My name is Brandon Richardson and I am writing you in regards to the recent decision by Vice President of Student Affairs Terri Long and the English Department to cancel Journalism 1A and the City magazine editors class, “due to low enrollment.”
I have been immersed in the journalism program at LBCC for the last two years, having discovered a new passion during my first semester at the college after a five-year absence. The first class that piqued this interest was City magazine. The journalism program at our school has given me a new perspective on the world and changed my life, as I know it has done for countless other students, both past and present.
Aside from my personal frustration of this class being dropped—needing the units to receive my scholarship that I worked hard for, this being the last journalism class for me to take and many classes now being full—it is especially disconcerting that the school would effectively put a stop to City magazine for this year, as it has been published for nearly four decades by aspiring journalists and graphic designers, many of whom were new to journalism, but went on to successful careers because of it.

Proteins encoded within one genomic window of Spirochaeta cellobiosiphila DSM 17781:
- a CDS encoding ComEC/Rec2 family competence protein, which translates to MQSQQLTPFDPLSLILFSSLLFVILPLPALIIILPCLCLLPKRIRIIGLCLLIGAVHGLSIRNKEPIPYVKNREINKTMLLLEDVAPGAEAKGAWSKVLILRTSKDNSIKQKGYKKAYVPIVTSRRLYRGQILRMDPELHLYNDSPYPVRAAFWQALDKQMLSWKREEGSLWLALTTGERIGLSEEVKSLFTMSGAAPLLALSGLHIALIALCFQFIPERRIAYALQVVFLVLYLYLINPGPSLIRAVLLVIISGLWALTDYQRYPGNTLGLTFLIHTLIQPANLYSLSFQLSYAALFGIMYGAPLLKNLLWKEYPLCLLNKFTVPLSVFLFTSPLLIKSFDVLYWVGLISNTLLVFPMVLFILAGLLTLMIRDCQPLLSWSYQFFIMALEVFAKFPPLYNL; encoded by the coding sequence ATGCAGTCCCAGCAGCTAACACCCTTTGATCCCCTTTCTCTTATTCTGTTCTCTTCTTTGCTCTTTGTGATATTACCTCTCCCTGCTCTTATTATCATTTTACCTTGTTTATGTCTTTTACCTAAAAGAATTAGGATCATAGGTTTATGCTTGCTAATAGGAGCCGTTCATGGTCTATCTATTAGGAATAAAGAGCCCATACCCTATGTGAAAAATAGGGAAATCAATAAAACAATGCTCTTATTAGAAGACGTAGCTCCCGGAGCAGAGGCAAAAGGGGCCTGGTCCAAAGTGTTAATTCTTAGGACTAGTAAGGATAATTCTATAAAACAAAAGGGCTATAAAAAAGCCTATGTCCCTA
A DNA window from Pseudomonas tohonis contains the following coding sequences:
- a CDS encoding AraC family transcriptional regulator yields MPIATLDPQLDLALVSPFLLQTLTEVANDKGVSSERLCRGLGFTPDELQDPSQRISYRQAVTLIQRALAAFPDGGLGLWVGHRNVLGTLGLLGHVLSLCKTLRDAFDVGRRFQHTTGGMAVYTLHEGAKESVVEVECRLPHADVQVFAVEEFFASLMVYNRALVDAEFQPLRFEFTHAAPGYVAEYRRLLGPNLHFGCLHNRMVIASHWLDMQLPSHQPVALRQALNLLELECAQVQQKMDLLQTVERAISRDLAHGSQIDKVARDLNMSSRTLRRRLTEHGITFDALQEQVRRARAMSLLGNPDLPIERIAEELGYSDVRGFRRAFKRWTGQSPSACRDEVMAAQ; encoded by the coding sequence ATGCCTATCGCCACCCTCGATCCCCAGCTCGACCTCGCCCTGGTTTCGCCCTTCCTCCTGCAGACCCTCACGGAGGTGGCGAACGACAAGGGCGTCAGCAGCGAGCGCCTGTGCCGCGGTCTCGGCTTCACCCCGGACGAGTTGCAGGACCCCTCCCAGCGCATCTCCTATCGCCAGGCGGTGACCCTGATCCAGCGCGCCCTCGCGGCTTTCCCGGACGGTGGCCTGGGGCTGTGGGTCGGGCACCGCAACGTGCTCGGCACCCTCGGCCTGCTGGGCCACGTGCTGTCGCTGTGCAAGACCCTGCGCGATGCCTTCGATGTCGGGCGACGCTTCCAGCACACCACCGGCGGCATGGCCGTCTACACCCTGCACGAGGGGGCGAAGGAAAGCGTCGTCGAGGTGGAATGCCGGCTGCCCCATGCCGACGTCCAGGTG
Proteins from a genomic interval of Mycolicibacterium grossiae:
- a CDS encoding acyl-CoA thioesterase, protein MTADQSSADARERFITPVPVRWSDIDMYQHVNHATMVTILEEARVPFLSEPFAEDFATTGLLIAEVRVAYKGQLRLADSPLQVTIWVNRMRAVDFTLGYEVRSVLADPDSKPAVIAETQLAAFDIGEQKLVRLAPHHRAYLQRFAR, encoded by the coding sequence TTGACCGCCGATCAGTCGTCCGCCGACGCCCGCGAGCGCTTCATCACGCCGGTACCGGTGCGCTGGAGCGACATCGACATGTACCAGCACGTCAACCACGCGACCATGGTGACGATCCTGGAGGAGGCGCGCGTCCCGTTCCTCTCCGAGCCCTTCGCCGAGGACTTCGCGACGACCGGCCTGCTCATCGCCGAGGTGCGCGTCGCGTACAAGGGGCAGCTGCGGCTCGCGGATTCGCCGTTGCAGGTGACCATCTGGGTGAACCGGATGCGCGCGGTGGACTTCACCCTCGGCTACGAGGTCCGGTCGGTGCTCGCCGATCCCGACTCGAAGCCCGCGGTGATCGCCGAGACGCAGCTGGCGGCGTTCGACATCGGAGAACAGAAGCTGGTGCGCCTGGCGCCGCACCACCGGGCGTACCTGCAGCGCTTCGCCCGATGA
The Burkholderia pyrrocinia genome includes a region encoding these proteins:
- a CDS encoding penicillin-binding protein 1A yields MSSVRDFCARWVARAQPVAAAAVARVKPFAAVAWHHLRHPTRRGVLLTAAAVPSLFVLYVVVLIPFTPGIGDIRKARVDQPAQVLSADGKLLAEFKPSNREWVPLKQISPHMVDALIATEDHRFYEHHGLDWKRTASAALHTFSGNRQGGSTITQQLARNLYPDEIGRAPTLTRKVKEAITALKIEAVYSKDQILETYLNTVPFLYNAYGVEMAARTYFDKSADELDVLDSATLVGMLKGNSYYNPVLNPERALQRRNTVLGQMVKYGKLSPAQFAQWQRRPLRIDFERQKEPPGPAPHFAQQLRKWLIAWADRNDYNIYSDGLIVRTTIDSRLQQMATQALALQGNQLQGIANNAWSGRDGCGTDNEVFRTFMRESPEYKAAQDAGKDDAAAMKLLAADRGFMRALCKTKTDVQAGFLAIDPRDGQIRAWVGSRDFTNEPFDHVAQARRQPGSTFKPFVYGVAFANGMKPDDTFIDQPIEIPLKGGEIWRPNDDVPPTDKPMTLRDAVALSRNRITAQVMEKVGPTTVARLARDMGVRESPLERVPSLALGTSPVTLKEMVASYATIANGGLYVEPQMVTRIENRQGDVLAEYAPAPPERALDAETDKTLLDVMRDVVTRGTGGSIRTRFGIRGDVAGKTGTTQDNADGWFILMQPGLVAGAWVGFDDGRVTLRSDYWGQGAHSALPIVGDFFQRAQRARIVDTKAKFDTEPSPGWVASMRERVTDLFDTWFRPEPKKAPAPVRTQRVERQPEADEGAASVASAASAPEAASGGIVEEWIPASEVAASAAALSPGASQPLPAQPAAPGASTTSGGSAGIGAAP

It is very disappointing that the staff writers and photographers from last semester, who were looking forward to seeing their hard work in print, as they should, may see nothing of the sort. I can say from experience that seeing a hard copy of a story or photo, be it in the magazine or newspaper, brings on an amazing sense of accomplishment, especially for new writers and photographers. This is what City magazine does, but last semester’s students have had that opportunity taken from them.
In Superintendent-President Oakley’s State of the College address earlier this month, he spoke of the Viking spirit and of school tradition and pride, even acknowledging me for the Journalism Association of Community College’s recent recognition of the last issue of City magazine, which I was editor in chief of, as being the top student-produced magazine in Southern California. The decision to cancel two key classes in creating this publication seems to go directly against those sentiments. It would seem that turning a profit has come before giving the students the best possible education once again, despite Oakley and LBCC being so progressive in attempting to bring the college experience to everyone.
Brandon E Richardson
Former Viking News editor in chief
Former City magazine editor in chief